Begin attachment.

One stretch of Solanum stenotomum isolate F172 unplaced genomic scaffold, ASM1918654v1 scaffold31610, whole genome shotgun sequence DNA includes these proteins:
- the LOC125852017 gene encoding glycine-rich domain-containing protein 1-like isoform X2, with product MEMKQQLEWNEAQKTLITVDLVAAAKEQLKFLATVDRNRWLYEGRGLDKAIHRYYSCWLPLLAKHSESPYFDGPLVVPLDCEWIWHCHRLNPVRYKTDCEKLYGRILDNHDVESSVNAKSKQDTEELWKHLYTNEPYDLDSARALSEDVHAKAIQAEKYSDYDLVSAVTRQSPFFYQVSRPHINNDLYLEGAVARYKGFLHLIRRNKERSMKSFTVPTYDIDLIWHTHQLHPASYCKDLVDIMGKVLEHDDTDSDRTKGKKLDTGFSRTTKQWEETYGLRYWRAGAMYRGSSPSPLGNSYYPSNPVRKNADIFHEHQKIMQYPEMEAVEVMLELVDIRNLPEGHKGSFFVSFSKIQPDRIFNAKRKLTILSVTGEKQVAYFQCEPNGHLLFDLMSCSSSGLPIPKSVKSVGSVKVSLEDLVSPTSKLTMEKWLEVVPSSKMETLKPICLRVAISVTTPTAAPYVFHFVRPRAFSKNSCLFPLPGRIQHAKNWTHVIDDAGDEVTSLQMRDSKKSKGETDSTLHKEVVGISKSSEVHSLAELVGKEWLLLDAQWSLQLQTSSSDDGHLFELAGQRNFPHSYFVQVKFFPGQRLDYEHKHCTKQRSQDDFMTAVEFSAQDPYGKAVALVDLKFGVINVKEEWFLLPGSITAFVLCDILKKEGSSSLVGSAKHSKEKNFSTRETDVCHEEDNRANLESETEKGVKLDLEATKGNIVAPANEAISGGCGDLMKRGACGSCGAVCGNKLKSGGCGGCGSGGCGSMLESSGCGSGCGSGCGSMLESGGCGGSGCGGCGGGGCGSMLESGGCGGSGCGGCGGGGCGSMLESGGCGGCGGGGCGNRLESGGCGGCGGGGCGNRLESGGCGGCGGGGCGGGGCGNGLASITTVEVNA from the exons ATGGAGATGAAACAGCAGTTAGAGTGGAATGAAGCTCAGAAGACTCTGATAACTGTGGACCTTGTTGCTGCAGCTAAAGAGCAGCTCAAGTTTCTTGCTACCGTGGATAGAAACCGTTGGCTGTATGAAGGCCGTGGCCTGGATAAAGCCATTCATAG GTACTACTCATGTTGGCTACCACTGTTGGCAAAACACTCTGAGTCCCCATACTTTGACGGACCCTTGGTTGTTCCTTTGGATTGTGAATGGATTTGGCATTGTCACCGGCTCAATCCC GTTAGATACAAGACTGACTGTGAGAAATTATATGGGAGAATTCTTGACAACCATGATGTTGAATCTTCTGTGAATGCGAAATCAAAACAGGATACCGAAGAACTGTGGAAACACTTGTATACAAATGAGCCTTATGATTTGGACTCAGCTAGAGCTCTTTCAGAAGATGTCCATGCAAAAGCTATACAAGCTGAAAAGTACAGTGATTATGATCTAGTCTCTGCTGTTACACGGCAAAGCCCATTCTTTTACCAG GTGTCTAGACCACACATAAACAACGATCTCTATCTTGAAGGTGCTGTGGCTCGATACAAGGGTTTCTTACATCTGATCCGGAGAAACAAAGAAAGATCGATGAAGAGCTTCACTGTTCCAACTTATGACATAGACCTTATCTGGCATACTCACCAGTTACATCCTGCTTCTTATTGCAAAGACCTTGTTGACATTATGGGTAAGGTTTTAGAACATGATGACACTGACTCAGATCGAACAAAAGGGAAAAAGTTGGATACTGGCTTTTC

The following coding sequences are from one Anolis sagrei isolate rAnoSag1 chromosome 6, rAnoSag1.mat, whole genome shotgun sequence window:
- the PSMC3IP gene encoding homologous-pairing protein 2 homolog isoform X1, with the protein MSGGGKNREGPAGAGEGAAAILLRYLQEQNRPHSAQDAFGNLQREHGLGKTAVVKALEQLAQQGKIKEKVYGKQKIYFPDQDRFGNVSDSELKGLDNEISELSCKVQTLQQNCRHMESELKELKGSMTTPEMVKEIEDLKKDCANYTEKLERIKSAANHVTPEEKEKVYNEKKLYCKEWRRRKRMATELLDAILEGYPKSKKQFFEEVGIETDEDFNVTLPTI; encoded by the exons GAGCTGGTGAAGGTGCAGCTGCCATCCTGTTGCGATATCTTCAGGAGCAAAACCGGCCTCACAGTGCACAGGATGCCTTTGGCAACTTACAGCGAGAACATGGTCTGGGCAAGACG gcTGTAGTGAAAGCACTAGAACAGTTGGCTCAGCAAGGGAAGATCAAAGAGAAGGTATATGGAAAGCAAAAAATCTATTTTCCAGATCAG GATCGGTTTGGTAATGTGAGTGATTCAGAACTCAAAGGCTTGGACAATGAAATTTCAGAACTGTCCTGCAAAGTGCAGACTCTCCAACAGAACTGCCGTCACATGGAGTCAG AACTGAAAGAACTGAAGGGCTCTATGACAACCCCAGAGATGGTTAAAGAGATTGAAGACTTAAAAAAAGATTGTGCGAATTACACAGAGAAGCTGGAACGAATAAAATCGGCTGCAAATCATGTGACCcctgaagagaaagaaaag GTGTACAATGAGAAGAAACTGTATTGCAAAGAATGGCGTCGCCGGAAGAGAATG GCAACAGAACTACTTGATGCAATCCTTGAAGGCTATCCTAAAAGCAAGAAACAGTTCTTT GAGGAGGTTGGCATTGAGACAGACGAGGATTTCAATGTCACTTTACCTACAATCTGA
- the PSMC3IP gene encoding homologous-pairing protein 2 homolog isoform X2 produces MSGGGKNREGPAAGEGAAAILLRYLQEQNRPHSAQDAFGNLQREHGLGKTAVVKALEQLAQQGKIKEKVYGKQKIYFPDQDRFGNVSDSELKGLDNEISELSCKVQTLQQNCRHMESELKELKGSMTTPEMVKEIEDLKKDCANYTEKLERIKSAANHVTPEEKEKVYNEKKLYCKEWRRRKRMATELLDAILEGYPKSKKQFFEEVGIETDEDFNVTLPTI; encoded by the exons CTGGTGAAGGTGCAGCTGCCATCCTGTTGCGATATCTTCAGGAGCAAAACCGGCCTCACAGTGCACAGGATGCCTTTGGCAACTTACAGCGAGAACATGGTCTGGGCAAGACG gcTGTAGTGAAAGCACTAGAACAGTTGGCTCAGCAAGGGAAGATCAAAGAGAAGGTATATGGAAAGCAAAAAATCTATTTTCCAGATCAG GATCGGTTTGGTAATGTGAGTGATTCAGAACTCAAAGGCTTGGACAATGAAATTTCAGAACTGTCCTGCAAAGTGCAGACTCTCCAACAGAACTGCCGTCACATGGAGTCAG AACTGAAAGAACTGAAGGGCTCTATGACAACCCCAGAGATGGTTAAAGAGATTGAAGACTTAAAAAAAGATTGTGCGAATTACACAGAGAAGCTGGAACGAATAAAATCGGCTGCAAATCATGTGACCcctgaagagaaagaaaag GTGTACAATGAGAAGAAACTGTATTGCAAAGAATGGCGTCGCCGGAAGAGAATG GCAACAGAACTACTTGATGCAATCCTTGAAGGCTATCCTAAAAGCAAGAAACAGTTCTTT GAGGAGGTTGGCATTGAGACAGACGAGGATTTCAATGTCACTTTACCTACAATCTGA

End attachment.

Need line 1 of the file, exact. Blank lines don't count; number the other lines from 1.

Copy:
One stretch of Solanum stenotomum isolate F172 unplaced genomic scaffold, ASM1918654v1 scaffold31610, whole genome shotgun sequence DNA includes these proteins: